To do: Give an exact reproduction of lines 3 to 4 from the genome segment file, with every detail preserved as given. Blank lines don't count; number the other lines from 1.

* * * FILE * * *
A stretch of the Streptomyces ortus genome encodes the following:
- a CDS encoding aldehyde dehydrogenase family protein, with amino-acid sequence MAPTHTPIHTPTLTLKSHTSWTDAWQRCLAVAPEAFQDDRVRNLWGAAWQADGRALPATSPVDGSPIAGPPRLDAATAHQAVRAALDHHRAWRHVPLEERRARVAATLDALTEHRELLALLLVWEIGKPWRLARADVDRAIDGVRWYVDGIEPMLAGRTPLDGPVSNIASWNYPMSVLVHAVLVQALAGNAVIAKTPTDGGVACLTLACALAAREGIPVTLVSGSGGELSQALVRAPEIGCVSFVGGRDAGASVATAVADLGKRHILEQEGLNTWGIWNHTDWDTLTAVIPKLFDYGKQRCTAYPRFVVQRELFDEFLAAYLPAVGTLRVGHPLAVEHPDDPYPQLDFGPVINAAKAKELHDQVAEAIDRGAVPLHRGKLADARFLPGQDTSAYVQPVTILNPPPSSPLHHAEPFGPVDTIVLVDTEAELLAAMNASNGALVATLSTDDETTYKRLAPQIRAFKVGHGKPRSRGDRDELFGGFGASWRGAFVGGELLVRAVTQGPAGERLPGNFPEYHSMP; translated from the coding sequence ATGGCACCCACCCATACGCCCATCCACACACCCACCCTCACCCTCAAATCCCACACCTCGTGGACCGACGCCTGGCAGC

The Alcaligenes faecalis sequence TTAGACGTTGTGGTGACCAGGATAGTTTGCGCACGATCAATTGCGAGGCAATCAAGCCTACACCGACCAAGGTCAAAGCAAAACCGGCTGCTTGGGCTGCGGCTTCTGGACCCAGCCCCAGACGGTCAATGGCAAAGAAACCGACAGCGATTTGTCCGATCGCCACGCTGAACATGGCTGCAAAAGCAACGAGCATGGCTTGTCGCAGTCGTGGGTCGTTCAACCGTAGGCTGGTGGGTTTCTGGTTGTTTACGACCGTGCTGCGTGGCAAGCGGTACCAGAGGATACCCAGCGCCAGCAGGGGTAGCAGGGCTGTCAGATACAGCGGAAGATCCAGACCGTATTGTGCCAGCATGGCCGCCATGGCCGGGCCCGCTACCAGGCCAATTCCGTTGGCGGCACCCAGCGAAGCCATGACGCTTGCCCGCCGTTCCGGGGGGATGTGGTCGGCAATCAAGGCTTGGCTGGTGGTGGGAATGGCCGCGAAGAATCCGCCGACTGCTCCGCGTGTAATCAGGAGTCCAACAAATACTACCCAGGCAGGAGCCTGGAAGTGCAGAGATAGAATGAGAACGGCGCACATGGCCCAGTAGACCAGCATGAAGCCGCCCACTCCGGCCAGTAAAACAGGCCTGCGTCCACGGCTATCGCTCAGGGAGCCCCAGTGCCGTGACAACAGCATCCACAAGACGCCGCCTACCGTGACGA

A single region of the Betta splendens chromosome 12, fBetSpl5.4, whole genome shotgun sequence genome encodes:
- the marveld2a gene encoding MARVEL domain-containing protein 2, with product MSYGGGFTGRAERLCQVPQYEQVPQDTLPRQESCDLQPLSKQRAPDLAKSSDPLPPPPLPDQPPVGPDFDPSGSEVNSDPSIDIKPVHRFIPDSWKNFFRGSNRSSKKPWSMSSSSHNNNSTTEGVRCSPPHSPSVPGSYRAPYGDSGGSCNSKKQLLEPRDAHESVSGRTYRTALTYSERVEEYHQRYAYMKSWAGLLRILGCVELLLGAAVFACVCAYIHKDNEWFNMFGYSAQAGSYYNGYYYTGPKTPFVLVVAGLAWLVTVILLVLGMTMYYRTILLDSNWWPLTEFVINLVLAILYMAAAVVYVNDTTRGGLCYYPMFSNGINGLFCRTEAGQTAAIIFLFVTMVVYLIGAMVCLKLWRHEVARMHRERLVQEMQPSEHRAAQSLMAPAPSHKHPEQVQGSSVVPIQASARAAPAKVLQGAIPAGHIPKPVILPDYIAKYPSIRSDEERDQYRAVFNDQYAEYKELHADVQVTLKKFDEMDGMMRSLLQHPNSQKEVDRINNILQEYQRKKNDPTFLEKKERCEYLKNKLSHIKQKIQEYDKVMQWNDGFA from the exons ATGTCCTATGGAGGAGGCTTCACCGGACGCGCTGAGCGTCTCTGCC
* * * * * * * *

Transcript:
The Alcaligenes faecalis sequence TTAGACGTTGTGGTGACCAGGATAGTTTGCGCACGATCAATTGCGAGGCAATCAAGCCTACACCGACCAAGGTCAAAGCAAAACCGGCTGCTTGGGCTGCGGCTTCTGGACCCAGCCCCAGACGGTCAATGGCAAAGAAACCGACAGCGATTTGTCCGATCGCCACGCTGAACATGGCTGCAAAAGCAACGAGCATGGCTTGTCGCAGTCGTGGGTCGTTCAACCGTAGGCTGGTGGGTTTCTGGTTGTTTACGACCGTGCTGCGTGGCAAGCGGTACCAGAGGATACCCAGCGCCAGCAGGGGTAGCAGGGCTGTCAGATACAGCGGAAGATCCAGACCGTATTGTGCCAGCATGGCCGCCATGGCCGGGCCCGCTACCAGGCCAATTCCGTTGGCGGCACCCAGCGAAGCCATGACGCTTGCCCGCCGTTCCGGGGGGATGTGGTCGGCAATCAAGGCTTGGCTGGTGGTGGGAATGGCCGCGAAGAATCCGCCGACTGCTCCGCGTGTAATCAGGAGTCCAACAAATACTACCCAGGCAGGAGCCTGGAAGTGCAGAGATAGAATGAGAACGGCGCACATGGCCCAGTAGACCAGCATGAAGCCGCCCACTCCGGCCAGTAAAACAGGCCTGCGTCCACGGCTATCGCTCAGGGAGCCCCAGTGCCGTGACAACAGCATCCACAAGACGCCGCCTACCGTGACGA

A single region of the Betta splendens chromosome 12, fBetSpl5.4, whole genome shotgun sequence genome encodes: